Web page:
I've been preaching for almost 20 years, always with notes before me, even though I haven't stayed tied to the pulpit. I knew that, as I was taught in seminary years ago, the best sermons are preached without notes. This book was great to get me jump started in this endeavor. Of course it is simple, and I know that I'll adapt its methodology to fit my own style. The basic premises of Webb's approach will probably remain important, though. I especially appreciate Webb's explanation of how to design a sermon that is easier to learn--a logical progression that is much better than memorizing a complex, perhaps disjointed, outline. My first sermon without notes--this past weekend--was very well received. It really can be done, and Webb will help you succeed. I do wish the book conveyed a higher view of Scripture and did more to cover prayer and a sense of spiritual inspiration in sermon preparation. Still, a very good book.
Preaching without notes  Nov 23, 2007
A must read for all Ministers that are attached to manuscript's
It is now time to Preach without notes
Very Helpful  Dec 5, 2006
I found this book to be very helpful, if not a bit liberating. While the ongoing working example he gives of the preparation process is more of an inductive sermon, the principle of structuring the sermon as a series of logical connected "chunks" of communication (rather than as a hierarchical outline with three alliterated main points) is adaptable to exegetical sermons, as well.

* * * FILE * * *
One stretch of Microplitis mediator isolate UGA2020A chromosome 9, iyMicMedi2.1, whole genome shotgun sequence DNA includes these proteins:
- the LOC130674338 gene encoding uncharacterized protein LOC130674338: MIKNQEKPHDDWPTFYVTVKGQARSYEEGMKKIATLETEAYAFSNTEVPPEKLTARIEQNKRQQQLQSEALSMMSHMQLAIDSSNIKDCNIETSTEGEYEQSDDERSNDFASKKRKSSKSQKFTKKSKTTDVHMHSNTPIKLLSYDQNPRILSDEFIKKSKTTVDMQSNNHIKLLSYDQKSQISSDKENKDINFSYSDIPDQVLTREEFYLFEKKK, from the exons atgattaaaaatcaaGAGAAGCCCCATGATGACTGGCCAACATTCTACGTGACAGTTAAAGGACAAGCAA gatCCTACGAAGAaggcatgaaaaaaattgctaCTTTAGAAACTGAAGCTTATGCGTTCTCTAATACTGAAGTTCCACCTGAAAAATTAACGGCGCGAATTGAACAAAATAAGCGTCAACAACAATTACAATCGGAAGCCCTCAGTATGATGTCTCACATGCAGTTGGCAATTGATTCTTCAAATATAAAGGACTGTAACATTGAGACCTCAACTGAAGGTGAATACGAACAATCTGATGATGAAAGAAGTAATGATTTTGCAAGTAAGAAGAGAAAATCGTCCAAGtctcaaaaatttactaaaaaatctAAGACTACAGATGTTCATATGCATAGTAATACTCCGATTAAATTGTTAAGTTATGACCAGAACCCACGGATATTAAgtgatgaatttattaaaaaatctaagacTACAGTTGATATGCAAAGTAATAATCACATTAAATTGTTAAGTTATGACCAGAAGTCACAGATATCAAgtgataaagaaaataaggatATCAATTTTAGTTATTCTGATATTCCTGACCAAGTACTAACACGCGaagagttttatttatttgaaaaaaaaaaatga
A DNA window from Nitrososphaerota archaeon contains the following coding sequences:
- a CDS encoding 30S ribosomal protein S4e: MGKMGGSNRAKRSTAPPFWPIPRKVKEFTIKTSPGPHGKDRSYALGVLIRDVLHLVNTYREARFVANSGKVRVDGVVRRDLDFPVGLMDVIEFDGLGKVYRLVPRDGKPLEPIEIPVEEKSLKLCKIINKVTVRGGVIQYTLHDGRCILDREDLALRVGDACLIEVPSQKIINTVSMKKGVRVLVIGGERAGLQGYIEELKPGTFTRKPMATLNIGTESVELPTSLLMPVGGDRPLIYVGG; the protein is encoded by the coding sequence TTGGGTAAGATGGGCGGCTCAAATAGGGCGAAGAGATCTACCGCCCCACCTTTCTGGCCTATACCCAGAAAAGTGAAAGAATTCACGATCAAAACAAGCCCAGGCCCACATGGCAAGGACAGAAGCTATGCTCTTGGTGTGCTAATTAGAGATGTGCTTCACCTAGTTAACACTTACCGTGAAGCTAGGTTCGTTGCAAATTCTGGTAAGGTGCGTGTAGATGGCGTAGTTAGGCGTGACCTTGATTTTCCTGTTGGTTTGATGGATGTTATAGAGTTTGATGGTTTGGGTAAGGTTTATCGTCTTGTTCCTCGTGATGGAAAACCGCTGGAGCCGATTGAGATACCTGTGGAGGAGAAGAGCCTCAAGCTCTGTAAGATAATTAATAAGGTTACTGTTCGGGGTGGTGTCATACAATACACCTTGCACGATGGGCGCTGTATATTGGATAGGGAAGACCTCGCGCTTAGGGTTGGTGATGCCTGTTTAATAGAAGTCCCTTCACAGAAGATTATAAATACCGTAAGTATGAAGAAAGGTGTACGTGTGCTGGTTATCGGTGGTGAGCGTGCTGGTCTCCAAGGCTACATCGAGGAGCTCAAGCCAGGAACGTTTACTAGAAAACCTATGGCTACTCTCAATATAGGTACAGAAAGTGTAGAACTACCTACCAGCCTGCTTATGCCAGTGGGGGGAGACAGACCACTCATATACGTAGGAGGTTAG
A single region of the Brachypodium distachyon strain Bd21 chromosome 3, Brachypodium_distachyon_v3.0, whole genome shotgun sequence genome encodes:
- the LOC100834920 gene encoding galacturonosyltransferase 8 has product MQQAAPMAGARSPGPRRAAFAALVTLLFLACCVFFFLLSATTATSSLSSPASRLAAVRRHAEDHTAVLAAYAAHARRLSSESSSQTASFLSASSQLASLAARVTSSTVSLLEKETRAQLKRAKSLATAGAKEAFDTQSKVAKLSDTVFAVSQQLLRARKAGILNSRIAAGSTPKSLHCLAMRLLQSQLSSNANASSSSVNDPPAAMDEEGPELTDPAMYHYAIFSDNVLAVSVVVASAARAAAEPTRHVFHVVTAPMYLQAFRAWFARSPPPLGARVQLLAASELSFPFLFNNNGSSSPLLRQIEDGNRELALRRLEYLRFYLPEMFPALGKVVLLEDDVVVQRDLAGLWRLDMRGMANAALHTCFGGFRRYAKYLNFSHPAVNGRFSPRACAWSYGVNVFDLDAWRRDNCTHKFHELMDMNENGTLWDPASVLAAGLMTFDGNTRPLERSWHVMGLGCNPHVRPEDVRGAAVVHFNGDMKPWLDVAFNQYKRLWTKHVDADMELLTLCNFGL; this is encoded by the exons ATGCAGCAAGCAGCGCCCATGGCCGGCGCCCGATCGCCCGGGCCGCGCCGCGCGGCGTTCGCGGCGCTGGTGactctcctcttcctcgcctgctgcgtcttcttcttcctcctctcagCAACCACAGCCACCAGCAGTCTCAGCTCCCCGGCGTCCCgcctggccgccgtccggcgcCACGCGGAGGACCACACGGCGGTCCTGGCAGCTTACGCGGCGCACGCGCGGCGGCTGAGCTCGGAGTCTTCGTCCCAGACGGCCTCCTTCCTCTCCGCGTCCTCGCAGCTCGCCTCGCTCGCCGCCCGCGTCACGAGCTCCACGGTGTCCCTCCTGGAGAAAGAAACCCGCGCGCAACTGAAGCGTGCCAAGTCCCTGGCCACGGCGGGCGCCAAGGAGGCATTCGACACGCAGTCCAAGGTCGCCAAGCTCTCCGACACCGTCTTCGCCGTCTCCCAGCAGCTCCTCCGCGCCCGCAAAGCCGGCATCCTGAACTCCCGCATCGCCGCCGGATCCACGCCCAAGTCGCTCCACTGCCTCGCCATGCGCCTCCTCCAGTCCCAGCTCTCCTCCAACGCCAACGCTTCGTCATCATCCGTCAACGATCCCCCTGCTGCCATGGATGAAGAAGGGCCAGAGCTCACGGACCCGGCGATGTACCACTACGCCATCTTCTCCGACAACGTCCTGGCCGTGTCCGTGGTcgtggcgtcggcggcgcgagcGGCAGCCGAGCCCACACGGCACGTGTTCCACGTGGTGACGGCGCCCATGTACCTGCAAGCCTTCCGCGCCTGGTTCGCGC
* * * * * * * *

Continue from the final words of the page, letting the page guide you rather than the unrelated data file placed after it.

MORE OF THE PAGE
When using the "traditional" method of "three (alliterated) points and a poem", I always had two points that were beautifully parallel, but I could never make the third one alliterate or follow the pattern of the first two points. This approach is more concerned about the logical flow than with shallow alliteration, which helps the preacher focus more on what he is saying than on some arbitrary convention like an alliterated outline.

Delivering a sermon using his method is also refreshing. Each point in the sequence of logical "chunks" (I prepared one sermon with 6 or seven main sections) flows logical into the next--no more stumbling over that awkward third main point that makes no sense except for the alliteration. No more squinting at notes in your Bible's margin or at your computer print out...on to REAL communication....
All right but Sketchy  Oct 6, 2005
Webb's basic thesis is that the best preaching is done without notes. He then precedes to give an example of how he puts his sermons together week after week. Webb attempts to prove that preaching without notes is more valuable in general because it allows a greater connection to the audience and it frees the preacher to be passionate. Then after defending the approach, Webb describes the approach in a day by day approach.

Monday-Tuesday - Planning. During this time the preacher should determine what the text says and take extensive notes. He suggests a kind of extensive outlining. This is solely to determine what the text says. This is a pretty traditional component, and I would suggest other resources to fill in this component. For example, Paul Scott Wilson in "The Practice of Preaching" provides a much more detailed approach to determine what the text says. Another approach is Brad Braxton in "Preaching Paul." Braxton handles in outline form the steps to take in exegeting the passage. Both of these appraoches do more than tell you to look at the passage, but tell you what you are looking for in the text.